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DPP doubts as officials outnumber the public at meetings

By Lesley-Anne Henry

Questions have been raised over the effectiveness of District Policing Partnerships (DPPs) after it emerged that officials outnumbered the public at half of the meetings last year.

At 13 of the 26 DPPs, public turnout was drastically low when compared to the number of panel members at each of the six annual public meetings held during 2007/08. In some of the worst cases only a handful of people attended the meetings.

The statistics, released by the Policing Board, have raised questions over the future of DPPs.

Jimmy Spratt, former Police Federation Chairman and current Policing Board member said the forums had very limited benefits.

“I had been a member of a DPP before I took up my position on the board. My whole time on the DPP was one of total frustration because what we were met with was a very steady diet of statistics. Whenever we raised issues of crime hotspots and anti social behaviour we were met with a fire service response that seems to be the same across the board.

“I am not surprised that the numbers are low and that the public are disinterested. DPP’s are not seen as being particularly useful.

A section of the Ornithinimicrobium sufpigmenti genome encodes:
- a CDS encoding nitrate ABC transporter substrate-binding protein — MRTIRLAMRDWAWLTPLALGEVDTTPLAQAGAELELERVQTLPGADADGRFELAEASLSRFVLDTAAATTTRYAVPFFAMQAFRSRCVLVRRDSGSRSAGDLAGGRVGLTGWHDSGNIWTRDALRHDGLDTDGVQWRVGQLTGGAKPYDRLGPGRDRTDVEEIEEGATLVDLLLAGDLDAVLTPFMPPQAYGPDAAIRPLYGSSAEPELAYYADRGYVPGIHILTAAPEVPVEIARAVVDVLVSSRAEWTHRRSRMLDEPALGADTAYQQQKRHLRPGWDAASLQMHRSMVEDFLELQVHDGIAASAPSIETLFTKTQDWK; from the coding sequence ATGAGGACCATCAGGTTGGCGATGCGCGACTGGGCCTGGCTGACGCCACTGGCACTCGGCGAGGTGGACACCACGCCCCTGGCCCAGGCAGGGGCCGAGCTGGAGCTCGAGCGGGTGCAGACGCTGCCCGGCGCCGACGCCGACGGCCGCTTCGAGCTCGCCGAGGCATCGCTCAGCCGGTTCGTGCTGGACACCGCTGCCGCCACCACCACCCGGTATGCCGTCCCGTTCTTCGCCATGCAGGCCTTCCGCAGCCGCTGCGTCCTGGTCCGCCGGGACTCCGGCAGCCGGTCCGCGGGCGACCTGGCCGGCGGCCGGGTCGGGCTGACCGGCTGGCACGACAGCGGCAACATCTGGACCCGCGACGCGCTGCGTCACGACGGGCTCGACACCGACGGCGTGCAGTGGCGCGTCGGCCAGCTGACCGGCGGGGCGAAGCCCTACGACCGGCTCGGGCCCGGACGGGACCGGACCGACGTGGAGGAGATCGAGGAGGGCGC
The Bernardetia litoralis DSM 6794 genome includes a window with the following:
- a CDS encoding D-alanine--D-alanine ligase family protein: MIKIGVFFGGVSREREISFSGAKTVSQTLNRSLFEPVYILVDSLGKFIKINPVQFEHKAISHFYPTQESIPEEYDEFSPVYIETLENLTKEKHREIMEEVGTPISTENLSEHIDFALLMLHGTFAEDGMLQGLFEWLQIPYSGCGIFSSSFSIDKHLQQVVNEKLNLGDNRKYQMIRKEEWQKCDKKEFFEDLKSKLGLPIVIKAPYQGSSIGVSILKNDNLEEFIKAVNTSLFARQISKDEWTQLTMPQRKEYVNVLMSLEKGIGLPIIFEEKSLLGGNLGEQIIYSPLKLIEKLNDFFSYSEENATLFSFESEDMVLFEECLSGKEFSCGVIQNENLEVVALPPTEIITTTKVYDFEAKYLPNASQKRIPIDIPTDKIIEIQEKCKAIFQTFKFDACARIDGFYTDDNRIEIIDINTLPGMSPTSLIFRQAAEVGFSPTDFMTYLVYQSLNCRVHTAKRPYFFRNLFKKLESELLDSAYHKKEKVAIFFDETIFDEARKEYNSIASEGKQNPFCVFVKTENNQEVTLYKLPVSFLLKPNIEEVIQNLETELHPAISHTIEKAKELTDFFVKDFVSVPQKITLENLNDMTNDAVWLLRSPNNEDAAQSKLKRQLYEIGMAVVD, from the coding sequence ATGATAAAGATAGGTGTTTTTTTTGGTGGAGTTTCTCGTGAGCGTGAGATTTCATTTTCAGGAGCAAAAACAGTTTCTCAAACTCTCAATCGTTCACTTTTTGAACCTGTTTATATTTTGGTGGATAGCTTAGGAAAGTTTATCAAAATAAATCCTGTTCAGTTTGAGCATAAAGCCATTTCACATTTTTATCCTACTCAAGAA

“It frustrates me no end, that there are very few visible police on the ground yet when you go to a DPP meeting there are maybe nine or 10 police officers in attendance. I don’t think DPPs are effective. From my own point of view I find that it is better dealing with issues at Policing Board level.”

It frustrates me, that there are very few visible police|on the ground

DPPs were set up in 2003 to allow the public to monitor the effectiveness of policing in their local area. Made up of elected and non-elected members they also act as a forum for discussion.

In Armagh an average of just five members of the public turned up for each of the six meetings during the past year.

Meetings in Carrickfergus, Fermanagh and Moyle also had an average of only six people at each.

The Policing Board said publicity was a matter for individual partnerships.

Belfast Telegraph


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